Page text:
• A Nice Bag (preferably not cross-body)
Bags are fine for both men and women. The best would be a shoulder, anti-theft bag that lies somewhat flat to your body, so you can lay your hand over it as need. Also, backpack-style bags work great. Not the kind that you would wear on a hiking trip, of course, but the small leather ones that you can wear both on your shoulder or on your back.<
Don’t bring a messenger/cross-body bag to Europe! No one carries them there, except the American tourists.
European Attire for Men
European males are equally preoccupied with their looks as women. But as a male, the packing guides out there are pretty vague. If you want to dress like a European man think basic luxury and neat and tight clothes.
When traveling to Europe you’ll need to make a little investment into some good quality clothes. Also, make sure your clothes fit nicely and don’t sag. Europeans love their clothes to fit a little slimmer, almost tight. Therefore, if you want to look Parisian, don’t wear baggy clothes!
Another trick to make you look European is to layer up: shirt, sweater and coat on top. Men in Europe love to wear layers, especially during the colder seasons.
• Pick slacks over jeans and shirts over T-hirst
Leave the jeans and T-shirts for your travels to Las Vegas and pack a couple of pairs of slacks, a few casual shirts and a nice blazer when you travel to Europe. Most importantly, reconsider the synthetics, but keep leather, cashmere, denim, cotton and linen.
• Choose comfortable, but dress shoes
It’s much easier for men to find comfortable shoes, since they are not after high heels. Grab some leather pointed shoes in neutral colors, like blacks and browns. Make sure they are always polished and clean. It’s important to choose comfortable shoes, with thicker rubber sole, that can absorb shock. In Europe you’ll most likely do a lot of walking and thin soles will give you a lot of pain.
What You Should NOT Wear in Europe
When it comes to European fashion, there are a few faux pas that you should avoid at all costs. So here is what NOT to pack for Europe:
• College/university apparel
University wear is not a big fashion trend in Europe. If you spot anyone in Europe wearing a Harvard, UC Berkley or UCLA sweatshirt, chances are they are a tourist.
• Baseball caps and athletic gear
While it may be comfortable to wear athletic gear while sightseeing, it’s generally considered a fashion faux pas in many European cities. Instead, opt for casual but stylish clothing that blends in with the locals.
• Khakis, shorts and sweat pants
Khakis, shorts and sweat pants will be frowned upon in most European cities, therefore you shouldn’t include them in your packing list. Unless you are planning to go hiking in the mountains, shorts and sweat pants are a no-no in most European cities.
• Tennis Shoes, Convers, Flip-Flops
Flip-flops and sneakers may be popular among the youngsters in many countries. In fact, they are so popular in California that most young people wear them everywhere. But nothing screams ‘tourist’ like bouncing down the streets of Europe in Flip-flops, converse, or tennis shoes!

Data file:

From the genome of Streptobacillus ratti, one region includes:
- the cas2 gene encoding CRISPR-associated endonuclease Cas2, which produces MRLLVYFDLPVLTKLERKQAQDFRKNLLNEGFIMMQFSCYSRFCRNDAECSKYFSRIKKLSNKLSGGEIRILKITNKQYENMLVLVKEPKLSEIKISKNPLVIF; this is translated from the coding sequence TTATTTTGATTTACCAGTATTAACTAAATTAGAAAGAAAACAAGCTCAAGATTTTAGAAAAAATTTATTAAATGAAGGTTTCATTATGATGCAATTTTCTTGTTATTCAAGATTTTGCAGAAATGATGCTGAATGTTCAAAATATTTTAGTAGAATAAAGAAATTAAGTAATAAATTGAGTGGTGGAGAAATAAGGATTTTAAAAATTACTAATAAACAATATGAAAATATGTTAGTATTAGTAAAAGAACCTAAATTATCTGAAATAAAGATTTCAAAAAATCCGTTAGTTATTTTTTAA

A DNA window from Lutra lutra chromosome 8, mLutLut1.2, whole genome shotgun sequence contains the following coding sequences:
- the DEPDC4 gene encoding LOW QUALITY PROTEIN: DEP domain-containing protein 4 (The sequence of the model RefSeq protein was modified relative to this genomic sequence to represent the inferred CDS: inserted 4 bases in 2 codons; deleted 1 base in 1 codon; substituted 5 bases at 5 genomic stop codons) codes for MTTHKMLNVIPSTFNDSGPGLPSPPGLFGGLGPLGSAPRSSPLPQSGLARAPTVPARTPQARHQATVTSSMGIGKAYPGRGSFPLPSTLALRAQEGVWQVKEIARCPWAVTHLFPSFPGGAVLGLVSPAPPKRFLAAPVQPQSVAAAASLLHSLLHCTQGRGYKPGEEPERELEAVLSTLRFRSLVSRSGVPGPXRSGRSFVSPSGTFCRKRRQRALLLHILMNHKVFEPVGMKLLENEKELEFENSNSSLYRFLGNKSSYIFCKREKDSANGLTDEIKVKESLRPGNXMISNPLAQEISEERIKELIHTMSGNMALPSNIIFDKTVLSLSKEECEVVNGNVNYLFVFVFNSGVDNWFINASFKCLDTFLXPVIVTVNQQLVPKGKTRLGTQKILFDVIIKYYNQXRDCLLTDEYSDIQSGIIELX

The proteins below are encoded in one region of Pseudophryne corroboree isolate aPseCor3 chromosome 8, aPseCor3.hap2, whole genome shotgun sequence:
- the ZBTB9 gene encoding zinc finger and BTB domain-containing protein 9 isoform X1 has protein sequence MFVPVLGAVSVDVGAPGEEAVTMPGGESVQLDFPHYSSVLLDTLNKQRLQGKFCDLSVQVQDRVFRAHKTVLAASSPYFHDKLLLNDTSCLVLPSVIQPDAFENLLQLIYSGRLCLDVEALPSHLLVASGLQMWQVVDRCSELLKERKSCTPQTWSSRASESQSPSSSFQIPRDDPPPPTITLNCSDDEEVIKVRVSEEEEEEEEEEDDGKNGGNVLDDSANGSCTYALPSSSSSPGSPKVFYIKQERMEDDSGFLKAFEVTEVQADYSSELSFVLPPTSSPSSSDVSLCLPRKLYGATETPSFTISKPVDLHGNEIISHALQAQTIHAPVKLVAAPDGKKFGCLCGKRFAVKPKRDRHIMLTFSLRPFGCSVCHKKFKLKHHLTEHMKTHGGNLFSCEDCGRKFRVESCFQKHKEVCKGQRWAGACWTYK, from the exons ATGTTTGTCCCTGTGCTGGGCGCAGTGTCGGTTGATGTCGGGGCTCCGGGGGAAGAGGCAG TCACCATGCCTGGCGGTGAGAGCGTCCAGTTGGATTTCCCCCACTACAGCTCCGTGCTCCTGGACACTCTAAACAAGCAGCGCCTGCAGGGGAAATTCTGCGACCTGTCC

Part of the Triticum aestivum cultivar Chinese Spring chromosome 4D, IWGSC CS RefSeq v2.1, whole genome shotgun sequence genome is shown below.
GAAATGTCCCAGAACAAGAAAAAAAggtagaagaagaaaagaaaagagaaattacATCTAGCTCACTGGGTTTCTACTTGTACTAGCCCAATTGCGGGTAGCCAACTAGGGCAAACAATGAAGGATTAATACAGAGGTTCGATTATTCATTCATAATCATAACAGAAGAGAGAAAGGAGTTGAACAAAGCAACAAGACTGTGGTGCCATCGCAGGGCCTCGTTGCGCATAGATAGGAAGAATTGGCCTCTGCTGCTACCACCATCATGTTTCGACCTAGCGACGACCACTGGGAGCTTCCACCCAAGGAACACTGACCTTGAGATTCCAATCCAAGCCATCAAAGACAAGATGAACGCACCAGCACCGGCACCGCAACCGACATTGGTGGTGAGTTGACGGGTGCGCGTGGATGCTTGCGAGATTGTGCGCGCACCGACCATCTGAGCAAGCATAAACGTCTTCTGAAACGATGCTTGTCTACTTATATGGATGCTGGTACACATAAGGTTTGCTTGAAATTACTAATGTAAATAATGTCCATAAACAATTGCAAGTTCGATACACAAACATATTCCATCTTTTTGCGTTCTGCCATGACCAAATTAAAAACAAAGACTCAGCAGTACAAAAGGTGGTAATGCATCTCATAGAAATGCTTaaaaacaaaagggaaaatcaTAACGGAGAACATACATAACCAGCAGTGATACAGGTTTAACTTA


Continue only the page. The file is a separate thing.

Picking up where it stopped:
• Flashy colors and clothing embellished with flags or chauvinistic slogans
Patriotic or flashy logos may work in the USA, but they are considered ostentatious and perceived as a lack of class in Europe. Americans love to wear strong colors and patterns, but Europeans like subtle colors. Wearing bright, flashy colors will signal that you are a tourist from a mile away, therefore you should stay away from them.
• Cameras around your neck
We all love to take home digital memories from our travels, but wearing your camera around your neck wherever you go is bad taste. Besides, broadcasting to everyone that you are a tourist may increase your risk of attracting thieves.
It’s best to keep your camera in a bag and take it out only when you are planning to use it.
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Where to Buy Good Quality Clothes in Europe
If you live in a small town where it’s difficult to find fancy clothes, don’t panic. You can always do some shopping while visiting Europe. Don’t get set back by the huge prices you see displayed in the windows.
Get inside and look through the inventory. You’ll be surprised how many great deals you can find, even in the most sophisticated stores. In fact, I strongly encourage you to buy some good quality clothing from Europe. You’ll most likely turn some heads when you wear them back home.
How to Avoid Looking Like a Tourist
Some people couldn’t care less if they have the word “tourist” written all over them. However, blending in with the locals has many advantages. And perhaps the most important one of them is that you’ll be less of a target for petty theft. Here are a few other things to consider if you don’t want to be labeled a “tourist“:
- Don’t carry maps or guidebooks everywhere you go
- Walk with a purpose, not like someone who is lost
- Don’t carry large backpacks everywhere
- Learn local customs and etiquette
- Avoid taking selfies
- Eat where the locals do
I hope my post answered some of your questions about European fashion. So how does one dress like a European? By simply looking casually elegant. At any rate, have a great trip regardless of what you wear or not wear.